Tuesday, August 28, 2012

HILKHOT TESHUBA 2:1. Credibility and repentance

What is considered a perfect repentance? When one is faced with the same opportunity to repeat the original transgression, but now he does not do it because he has repented... however, when one does not repeat the original transgression, [and refrains from sinning] because now he fears people will find out... his repentance is still accepted, but it is not considered a perfect repentance  

Maimonides gives the example of a man who was involved in an illicit relationship and later on repents. The ultimate test of his repentance would take place if that man is eventually faced with a similar opportunity but now he refrains from repeating the transgression because of his new understanding and remorse. 

However, if that man is not faced again with similar circumstances as those leading to his earlier sin (he definitely should not seek them!) or if he faces a similar scenario but now he refrains from sinning because he suspects somebody will find out about his affair, his Teshuba is still accepted. But it is not a perfectTeshuba. Why? because this man might now have changed not because of his conscience, but because of the new circumstances.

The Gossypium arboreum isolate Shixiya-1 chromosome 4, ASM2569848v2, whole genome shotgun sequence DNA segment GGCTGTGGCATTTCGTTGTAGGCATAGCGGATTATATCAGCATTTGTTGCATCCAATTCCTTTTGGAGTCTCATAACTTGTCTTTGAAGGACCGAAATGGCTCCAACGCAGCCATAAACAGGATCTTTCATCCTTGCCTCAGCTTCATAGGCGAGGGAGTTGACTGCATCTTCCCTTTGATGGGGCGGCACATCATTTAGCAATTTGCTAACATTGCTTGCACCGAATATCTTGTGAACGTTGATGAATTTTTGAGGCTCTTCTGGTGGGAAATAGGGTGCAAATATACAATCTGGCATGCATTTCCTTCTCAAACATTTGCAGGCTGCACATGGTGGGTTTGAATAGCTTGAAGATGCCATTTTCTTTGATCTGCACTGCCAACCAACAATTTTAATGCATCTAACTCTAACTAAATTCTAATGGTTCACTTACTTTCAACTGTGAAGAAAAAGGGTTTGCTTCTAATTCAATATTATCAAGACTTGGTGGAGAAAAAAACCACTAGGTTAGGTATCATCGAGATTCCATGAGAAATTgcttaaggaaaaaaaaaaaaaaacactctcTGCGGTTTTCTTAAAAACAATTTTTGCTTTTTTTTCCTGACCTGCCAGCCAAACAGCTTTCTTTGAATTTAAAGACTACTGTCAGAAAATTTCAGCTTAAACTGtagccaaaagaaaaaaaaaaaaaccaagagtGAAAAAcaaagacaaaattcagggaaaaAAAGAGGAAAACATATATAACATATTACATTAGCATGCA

A modern example: Sometimes we read in the news about famous people caught doing immoral things. Almost invariably, they would come in front of the cameras and publicly repent and apologize for what they have done. That act is definitely an act of repentance. However, it is at least questionable in terms of its credibility and genuineness, since the whole process of repentance happened as a consequence of having been caught. It cannot be known if they would have really repented from their wrongdoing had they not been caught...  
Following Maimonides, the perfect repentance in this case would take place when, while still involved in an illicit relationship or other immoral act, and with no external impediment to continue with it, one decides out of his own conscience (not because of the media!), to stop, repent and change. 

That is a perfect and credible Teshuba.